This is a rush transcript from "Special Report," December 9, 2011. This copy may not be in its final form and may be updated.

BRET BAIER, ANCHOR: Every week viewers vote for your choice on line in our Friday Lightning Round poll. This week, Holder testimony Fast and Furious won with 59 percent of the vote. We're back with our panel. Eric Holder, attorney general up on Capitol Hill. Chuck, from that testimony, what do we glean about Fast and Furious? What do we glean about Eric Holder's future as attorney general?

CHARLES LANE, EDITORIAL WRITER, WASHINGTON POST: I think it's secure. I think he is not, contrary to what you might think a political liability for the president for this reason -- he is extremely popular with the liberal base of the Democratic Party which is, the president is all about shoring up right now. And if the president had it in mind to unload Eric Holder he would have done it a long time ago when there were previous disagreement over things like trying terrorists in New York.


LIZ MARLANTES, CHRISTIAN SCIENCE MONITOR: I actually agree with that. I don't think he is going anywhere for the time being. I think it hasn't risen to the level yet of noise where it would require that he step down. And I actually think at this point the political calculation is probably more that were he to resign that would actually get more attention than it's currently getting, despite the fireworks at the hearing, which were substantial

BAIER: Charles?

CHARLES KRAUTHAMMER, SYNDICATED COLUMNIST: He is an embarrassment. And the biggest embarrassment was that document dump last week where the Justice Department admitted that a previous letter it had sent Congress was erroneous. But Republicans had to be careful of accusing him of perjury or lying. Unless it can be shown that that original mistake was intentional and deliberate, they ought to withhold any judgment about a charge that serious. And I think because of that I think at least he's secure until or unless the latter is proven.

BAIER: Working up a big story about Attorney General Holder for Monday.

Next topic, Keystone pipeline and now getting tied together with the payroll tax cut extension. Democrats say don't do it. The president said I won't do it, warning the Republicans not to do it, but stopping short of issuing a veto threat. Now Republicans are doing it. Charles, what about this?

KRAUTHAMMER: Very smart politics on part of the Republicans. They can compromise on any other aspect of extension of the payroll tax. The rub goes in to introduce a bill in the House which pays it in a different way from administration.

But they should hold on to Keystone issue because it is a winner. And I can't imagine if president at the end of the day would actually veto a bill, raise taxes on the middle class, and kill a Keystone pipeline which will actually involve a lot of new jobs at the same time. If you give him a choice, I think he will have to cave.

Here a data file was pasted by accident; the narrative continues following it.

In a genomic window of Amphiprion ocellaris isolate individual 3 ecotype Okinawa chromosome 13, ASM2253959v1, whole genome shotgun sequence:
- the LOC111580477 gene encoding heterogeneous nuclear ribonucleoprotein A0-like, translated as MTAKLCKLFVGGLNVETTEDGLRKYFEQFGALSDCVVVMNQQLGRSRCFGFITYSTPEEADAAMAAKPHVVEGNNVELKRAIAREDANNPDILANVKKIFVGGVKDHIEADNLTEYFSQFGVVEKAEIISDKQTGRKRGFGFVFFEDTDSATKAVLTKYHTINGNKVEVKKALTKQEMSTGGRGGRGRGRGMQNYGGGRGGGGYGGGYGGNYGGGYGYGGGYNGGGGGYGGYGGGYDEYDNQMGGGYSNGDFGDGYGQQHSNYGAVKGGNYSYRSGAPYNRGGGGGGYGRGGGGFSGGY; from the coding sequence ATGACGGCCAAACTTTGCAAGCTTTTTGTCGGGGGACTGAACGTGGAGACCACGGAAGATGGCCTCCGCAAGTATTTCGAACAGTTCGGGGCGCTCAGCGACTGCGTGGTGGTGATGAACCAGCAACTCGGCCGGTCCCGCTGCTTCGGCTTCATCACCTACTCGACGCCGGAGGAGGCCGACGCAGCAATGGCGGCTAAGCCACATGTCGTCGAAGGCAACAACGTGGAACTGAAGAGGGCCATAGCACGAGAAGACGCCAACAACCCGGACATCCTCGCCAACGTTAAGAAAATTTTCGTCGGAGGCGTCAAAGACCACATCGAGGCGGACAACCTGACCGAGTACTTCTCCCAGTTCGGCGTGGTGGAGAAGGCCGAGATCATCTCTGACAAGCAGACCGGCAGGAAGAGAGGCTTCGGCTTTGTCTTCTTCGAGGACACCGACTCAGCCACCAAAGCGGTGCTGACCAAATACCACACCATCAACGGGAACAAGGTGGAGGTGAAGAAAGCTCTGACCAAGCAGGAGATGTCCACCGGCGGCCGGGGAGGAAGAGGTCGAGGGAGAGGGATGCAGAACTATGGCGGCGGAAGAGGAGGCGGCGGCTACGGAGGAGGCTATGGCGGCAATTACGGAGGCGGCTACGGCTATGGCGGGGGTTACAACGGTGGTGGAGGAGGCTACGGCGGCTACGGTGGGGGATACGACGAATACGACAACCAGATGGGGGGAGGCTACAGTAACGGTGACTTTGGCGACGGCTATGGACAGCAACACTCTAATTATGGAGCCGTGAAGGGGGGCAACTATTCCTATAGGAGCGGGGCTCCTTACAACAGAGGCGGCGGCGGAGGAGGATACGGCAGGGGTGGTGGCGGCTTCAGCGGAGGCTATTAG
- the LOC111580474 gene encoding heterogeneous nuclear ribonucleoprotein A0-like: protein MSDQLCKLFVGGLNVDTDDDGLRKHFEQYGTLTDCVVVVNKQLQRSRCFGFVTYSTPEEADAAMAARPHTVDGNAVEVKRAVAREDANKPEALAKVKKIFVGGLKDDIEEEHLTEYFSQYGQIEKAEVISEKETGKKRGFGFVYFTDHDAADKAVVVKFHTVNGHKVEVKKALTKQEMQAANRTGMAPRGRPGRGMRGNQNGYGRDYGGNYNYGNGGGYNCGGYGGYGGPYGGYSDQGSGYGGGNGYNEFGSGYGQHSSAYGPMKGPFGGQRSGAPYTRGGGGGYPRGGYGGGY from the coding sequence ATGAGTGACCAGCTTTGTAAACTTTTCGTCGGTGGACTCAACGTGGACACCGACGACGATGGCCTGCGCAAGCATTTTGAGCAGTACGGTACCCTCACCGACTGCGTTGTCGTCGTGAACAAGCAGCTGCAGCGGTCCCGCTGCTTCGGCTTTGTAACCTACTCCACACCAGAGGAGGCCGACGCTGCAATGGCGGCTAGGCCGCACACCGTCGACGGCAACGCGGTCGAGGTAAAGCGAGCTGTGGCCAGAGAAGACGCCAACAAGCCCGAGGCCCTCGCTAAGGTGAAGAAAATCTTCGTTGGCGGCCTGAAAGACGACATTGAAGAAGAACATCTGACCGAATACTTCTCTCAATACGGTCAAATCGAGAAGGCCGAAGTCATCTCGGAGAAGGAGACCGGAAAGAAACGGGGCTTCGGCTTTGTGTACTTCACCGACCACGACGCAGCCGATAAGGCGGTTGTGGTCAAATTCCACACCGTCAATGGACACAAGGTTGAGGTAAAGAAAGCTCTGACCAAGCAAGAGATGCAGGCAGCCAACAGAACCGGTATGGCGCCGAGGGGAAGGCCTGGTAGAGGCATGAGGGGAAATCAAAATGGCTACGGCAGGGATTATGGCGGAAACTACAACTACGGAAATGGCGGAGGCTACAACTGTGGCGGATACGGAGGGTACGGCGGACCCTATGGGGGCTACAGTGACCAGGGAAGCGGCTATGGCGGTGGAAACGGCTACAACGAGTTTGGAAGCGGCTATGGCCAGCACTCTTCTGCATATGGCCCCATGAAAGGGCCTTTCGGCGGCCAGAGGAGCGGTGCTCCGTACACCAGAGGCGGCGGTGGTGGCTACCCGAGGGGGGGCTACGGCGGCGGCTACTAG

BAIER: We should point out that the administration has punted and because of a lot of environmental studies they say until 2013. Liz, smart politics for Republicans?

MARLANTES: Yeah I think so. I'm not sure it's going to get to the president's desk. I mean Reid and Pelosi both were pretty flat-out negative about it today --


BAIER: Although they are going to have senators up for re-election who might have tough votes.

MARLANTES: Who might be pressured on the jobs front. And it's worth pointing out backing up what Charles just said, Obama has actually caved on environmental versus jobs issues in the past and angered the left on this particular type of issue. With the EPA smog regulations earlier this year he infuriated a lot of environmentalists. And so, this is the kind of issue where he has in the past sometimes gone against his base. But I still am not sure I see a path for this through the Senate.

BAIER: A punt coming Chuck?

LANE: Well it's tit-for-tat because the payroll tax cut extension divided Republicans. This thing, the Republicans are firing back divides Democrats. Whether it's gonna divide them enough to ever get the 60 votes I'm less sure.

BAIER: Last topic -- Russia, elections challenged by Secretary of State Clinton that the elections possibly had significant fraud and firing back is Vladimir Putin. What about this?

LANE: It is a bad idea to steal an election and not be fully prepared for what might happen afterwards. And Putin, I think, got a little overconfident here and didn't realize that a lot of the recent trouble in the Arab and Muslim world had to do with elections that were perceived to be stolen. Iran, Tunisia. And now he may be reaping the same sort of results.


MARLANTES: I was just going to say, I thought it was kind of interesting that not only in our country but in other countries people will -- when things are not going their way try to blame Hillary Clinton. There you go! We decided that he might have a winner there.

BAIER: So much for the reset, Charles.

KRAUTHAMMER: Exactly. I mean it was a savage attack, a Soviet attack that Putin launched on the United States speaking of the pro-democracy demonstrators as agents of the United States, exactly the language of the old communist regime. It really makes a mockery of the administration patting itself on the back over the reset. It cut off the Poles and the Czechs who had supported us on missile defense. Obama canceled it as a way to appease the Russians. What did he get? No help on Iran, no help on any of the other issues in supporting Syria up until now. And now an old attack, a revival of Cold War attacks on the United States. It's been a failure.

BAIER: That is it for the panel. Stay tuned for a follow up to a "Grapevine" classic this week.

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